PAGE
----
The Fethiye region is beautiful, with its verdant valleys and dramatic mountains covered in sweet-scented pine forests, ancient tombs carved into the rock faces and simply magnificent beaches. The most famous are the blue lagoon at Ölüdeniz, and the neighbouring Butterfly Valley, aptly named due to the diverse species of butterflies that have made it their home.

For history and nature lovers this region ticks all the boxes, with its many ancient sites to visit including the ruined temples of Tlos Letoon, and the derelict old Greek houses in the ‘ghost village’ of Kaya Valley. Spring is a wonderful time to visit; with its unique flora and fauna, it is simply bursting with rare wild flowers.
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Göcek
Göcek, in the Fethiye region, is a chic, harbour-side town surrounded by 12 islands – stunning just to look at, and even more spectacular to explore onboard a gulet. More
Datça & Bozburun Peninsulas
For a real taste of unspoilt Turkey, visit the gorgeous peninsulas of Datça and Bozburun with their mountain hamlets, forests of pine and a myriad of fishing villages, beaches and secluded coves, just waiting to be discovered.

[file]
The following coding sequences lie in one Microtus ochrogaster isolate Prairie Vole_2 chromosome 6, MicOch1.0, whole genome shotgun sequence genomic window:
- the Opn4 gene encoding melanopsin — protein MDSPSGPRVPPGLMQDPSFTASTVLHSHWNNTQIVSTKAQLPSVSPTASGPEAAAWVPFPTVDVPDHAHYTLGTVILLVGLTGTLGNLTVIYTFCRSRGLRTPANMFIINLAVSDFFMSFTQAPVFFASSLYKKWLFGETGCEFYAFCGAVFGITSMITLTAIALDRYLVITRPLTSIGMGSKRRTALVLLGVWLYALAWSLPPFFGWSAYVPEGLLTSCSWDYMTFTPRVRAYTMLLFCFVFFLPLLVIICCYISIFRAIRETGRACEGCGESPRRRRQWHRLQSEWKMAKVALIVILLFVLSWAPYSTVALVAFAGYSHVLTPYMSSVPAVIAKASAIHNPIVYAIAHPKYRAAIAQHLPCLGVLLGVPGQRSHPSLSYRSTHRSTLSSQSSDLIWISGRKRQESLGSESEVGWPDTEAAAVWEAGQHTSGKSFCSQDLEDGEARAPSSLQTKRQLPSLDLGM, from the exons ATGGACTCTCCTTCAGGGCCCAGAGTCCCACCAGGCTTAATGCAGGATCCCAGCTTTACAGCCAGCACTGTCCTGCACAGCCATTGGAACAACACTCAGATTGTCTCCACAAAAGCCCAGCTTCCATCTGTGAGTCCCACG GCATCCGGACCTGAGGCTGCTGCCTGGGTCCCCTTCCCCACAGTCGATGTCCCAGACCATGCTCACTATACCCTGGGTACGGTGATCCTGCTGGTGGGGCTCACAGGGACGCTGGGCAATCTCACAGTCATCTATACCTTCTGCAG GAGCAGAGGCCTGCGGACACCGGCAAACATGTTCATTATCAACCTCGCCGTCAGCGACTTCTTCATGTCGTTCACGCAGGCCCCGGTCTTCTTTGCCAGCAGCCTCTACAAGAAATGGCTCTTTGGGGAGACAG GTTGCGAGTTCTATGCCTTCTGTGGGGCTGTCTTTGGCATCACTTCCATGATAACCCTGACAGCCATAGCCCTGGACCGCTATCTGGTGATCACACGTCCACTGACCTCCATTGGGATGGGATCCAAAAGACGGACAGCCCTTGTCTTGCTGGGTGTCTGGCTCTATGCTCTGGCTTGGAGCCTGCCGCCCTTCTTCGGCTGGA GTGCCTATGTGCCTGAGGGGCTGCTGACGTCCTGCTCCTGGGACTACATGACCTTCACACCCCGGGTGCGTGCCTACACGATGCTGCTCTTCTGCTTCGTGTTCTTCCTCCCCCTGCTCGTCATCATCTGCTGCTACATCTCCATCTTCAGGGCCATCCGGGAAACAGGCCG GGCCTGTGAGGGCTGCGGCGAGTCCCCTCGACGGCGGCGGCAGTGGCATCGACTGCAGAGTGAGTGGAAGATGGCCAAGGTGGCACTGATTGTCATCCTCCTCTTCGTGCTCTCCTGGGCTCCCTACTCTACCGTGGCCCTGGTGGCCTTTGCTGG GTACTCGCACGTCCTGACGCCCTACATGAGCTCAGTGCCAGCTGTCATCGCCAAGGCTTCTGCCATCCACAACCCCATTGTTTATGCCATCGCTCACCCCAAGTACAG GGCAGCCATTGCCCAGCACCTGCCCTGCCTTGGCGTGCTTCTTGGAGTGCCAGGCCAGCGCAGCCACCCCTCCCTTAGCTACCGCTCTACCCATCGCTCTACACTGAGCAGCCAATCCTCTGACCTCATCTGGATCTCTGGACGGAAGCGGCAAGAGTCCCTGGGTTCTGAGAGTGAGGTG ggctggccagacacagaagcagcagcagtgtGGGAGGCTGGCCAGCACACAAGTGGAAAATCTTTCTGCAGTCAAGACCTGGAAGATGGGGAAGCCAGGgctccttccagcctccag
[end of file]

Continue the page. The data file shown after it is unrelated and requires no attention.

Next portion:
The southernmost of the two peninsulas is Bozburun, where the main village is renowned for building traditional gulets, splendid wooden Turkish yachts that are seen along the whole coastline.

The Datça Peninsula is home to ancient Knidos which lies at its tip, where the remains of this Dorian port city overlook 2 stunning bays.
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Bodrum Peninsula
Despite Bodrum being a bustling, cosmopolitan town, the old part is incredibly pretty and has remained unchanged for many years, with old white and blue stone houses in the backstreets covered in colourful Mediterranean flowers.

The area is also packed with ancient history. You can see Bodrum Castle from pretty much everywhere, and the Mausoleum at Halicarnussus (one of the Seven Wonders of the Ancient World) is tucked away here too.